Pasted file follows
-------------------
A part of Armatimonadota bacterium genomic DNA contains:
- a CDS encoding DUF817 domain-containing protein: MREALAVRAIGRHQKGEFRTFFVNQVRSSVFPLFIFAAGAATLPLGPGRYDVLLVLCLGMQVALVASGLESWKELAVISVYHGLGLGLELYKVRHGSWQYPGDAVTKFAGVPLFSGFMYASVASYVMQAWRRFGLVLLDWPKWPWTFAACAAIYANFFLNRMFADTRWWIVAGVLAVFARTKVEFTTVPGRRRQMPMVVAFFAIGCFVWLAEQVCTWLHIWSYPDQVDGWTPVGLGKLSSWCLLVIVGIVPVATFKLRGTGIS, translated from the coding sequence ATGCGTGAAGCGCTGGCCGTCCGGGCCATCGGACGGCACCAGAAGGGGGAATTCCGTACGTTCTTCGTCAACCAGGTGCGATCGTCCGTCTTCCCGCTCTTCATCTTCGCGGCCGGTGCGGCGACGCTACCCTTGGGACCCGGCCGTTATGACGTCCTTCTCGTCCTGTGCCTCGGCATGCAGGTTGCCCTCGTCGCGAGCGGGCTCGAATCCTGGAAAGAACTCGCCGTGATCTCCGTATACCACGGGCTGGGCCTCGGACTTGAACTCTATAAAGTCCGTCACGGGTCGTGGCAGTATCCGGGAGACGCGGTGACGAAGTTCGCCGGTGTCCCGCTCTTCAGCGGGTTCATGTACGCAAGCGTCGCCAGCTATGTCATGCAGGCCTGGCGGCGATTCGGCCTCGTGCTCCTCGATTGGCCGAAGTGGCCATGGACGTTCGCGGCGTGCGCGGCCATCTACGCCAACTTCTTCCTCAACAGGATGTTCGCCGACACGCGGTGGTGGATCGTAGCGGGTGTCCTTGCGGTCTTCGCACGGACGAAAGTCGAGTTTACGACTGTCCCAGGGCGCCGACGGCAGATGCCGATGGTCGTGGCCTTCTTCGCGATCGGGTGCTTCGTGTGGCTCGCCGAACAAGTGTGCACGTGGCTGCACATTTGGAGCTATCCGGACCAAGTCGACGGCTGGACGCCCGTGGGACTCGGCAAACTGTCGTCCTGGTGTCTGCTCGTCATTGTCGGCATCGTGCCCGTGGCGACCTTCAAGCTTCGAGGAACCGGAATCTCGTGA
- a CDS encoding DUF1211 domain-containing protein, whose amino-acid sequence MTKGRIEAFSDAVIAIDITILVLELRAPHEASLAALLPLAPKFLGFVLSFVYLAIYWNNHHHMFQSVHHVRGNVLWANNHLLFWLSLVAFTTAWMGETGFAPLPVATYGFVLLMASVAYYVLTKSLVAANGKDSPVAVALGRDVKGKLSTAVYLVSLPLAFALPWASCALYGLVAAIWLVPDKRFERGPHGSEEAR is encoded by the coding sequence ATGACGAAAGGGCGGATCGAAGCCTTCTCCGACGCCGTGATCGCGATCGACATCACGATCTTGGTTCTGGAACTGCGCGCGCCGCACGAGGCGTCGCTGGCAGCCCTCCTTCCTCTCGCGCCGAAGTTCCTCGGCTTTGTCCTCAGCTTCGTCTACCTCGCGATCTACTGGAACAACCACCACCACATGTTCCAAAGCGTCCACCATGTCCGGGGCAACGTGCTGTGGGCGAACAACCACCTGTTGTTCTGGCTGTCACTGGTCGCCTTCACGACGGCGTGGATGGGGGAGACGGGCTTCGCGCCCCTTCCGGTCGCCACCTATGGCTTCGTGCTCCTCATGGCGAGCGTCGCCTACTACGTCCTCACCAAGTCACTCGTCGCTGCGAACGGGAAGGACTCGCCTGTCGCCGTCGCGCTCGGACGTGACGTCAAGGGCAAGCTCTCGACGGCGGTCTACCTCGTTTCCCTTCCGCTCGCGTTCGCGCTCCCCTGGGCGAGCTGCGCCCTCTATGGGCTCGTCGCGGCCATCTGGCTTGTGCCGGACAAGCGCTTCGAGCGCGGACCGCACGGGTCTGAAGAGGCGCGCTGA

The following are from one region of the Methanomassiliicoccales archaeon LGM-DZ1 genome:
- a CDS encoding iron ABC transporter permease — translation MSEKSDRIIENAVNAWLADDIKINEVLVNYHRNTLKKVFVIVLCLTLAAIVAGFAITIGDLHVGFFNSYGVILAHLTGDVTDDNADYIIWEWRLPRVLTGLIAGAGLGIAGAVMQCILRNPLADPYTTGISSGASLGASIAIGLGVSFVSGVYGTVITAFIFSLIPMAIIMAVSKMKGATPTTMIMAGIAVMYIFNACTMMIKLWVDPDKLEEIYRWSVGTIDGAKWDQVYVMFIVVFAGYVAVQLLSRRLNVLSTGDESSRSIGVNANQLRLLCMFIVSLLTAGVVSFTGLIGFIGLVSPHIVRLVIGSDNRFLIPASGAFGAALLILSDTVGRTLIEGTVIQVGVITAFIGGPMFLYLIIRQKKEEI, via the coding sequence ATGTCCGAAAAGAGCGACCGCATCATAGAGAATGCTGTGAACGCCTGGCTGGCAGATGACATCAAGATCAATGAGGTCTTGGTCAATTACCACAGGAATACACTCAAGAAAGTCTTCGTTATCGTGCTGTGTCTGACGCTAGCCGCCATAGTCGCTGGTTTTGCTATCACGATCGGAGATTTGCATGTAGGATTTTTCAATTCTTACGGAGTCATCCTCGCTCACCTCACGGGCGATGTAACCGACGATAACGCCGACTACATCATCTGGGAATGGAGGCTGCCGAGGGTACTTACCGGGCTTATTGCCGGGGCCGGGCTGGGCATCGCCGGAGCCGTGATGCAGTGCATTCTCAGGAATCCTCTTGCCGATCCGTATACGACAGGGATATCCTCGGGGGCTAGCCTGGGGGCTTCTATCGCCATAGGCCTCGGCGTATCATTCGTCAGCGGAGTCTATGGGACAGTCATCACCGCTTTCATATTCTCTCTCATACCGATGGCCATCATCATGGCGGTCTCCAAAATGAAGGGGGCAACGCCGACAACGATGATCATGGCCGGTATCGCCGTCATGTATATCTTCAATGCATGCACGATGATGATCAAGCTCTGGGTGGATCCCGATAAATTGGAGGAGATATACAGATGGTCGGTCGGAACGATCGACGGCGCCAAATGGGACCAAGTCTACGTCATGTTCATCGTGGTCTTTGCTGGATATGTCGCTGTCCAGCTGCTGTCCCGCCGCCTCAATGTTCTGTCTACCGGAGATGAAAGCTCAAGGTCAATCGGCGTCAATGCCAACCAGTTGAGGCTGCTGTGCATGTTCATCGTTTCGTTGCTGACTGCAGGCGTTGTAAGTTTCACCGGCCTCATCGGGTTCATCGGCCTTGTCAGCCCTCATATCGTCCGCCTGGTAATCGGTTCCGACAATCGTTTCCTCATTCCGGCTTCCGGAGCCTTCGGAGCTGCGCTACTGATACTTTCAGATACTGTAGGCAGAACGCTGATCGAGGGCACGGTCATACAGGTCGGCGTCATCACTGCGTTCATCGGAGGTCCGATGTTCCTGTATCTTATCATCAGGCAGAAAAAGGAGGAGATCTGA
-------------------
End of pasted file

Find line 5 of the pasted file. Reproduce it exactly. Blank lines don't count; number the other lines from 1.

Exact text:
- a CDS encoding iron ABC transporter permease — translation MSEKSDRIIENAVNAWLADDIKINEVLVNYHRNTLKKVFVIVLCLTLAAIVAGFAITIGDLHVGFFNSYGVILAHLTGDVTDDNADYIIWEWRLPRVLTGLIAGAGLGIAGAVMQCILRNPLADPYTTGISSGASLGASIAIGLGVSFVSGVYGTVITAFIFSLIPMAIIMAVSKMKGATPTTMIMAGIAVMYIFNACTMMIKLWVDPDKLEEIYRWSVGTIDGAKWDQVYVMFIVVFAGYVAVQLLSRRLNVLSTGDESSRSIGVNANQLRLLCMFIVSLLTAGVVSFTGLIGFIGLVSPHIVRLVIGSDNRFLIPASGAFGAALLILSDTVGRTLIEGTVIQVGVITAFIGGPMFLYLIIRQKKEEI, via the coding sequence ATGTCCGAAAAGAGCGACCGCATCATAGAGAATGCTGTGAACGCCTGGCTGGCAGATGACATCAAGATCAATGAGGTCTTGGTCAATTACCACAGGAATACACTCAAGAAAGTCTTCGTTATCGTGCTGTGTCTGACGCTAGCCGCCATAGTCGCTGGTTTTGCTATCACGATCGGAGATTTGCATGTAGGATTTTTCAATTCTTACGGAGTCATCCTCGCTCACCTCACGGGCGATGTAACCGACGATAACGCCGACTACATCATCTGGGAATGGAGGCTGCCGAGGGTACTTACCGGGCTTATTGCCGGGGCCGGGCTGGGCATCGCCGGAGCCGTGATGCAGTGCATTCTCAGGAATCCTCTTGCCGATCCGTATACGACAGGGATATCCTCGGGGGCTAGCCTGGGGGCTTCTATCGCCATAGGCCTCGGCGTATCATTCGTCAGCGGAGTCTATGGGACAGTCATCACCGCTTTCATATTCTCTCTCATACCGATGGCCATCATCATGGCGGTCTCCAAAATGAAGGGGGCAACGCCGACAACGATGATCATGGCCGGTATCGCCGTCATGTATATCTTCAATGCATGCACGATGATGATCAAGCTCTGGGTGGATCCCGATAAATTGGAGGAGATATACAGATGGTCGGTCGGAACGATCGACGGCGCCAAATGGGACCAAGTCTACGTCATGTTCATCGTGGTCTTTGCTGGATATGTCGCTGTCCAGCTGCTGTCCCGCCGCCTCAATGTTCTGTCTACCGGAGATGAAAGCTCAAGGTCAATCGGCGTCAATGCCAACCAGTTGAGGCTGCTGTGCATGTTCATCGTTTCGTTGCTGACTGCAGGCGTTGTAAGTTTCACCGGCCTCATCGGGTTCATCGGCCTTGTCAGCCCTCATATCGTCCGCCTGGTAATCGGTTCCGACAATCGTTTCCTCATTCCGGCTTCCGGAGCCTTCGGAGCTGCGCTACTGATACTTTCAGATACTGTAGGCAGAACGCTGATCGAGGGCACGGTCATACAGGTCGGCGTCATCACTGCGTTCATCGGAGGTCCGATGTTCCTGTATCTTATCATCAGGCAGAAAAAGGAGGAGATCTGA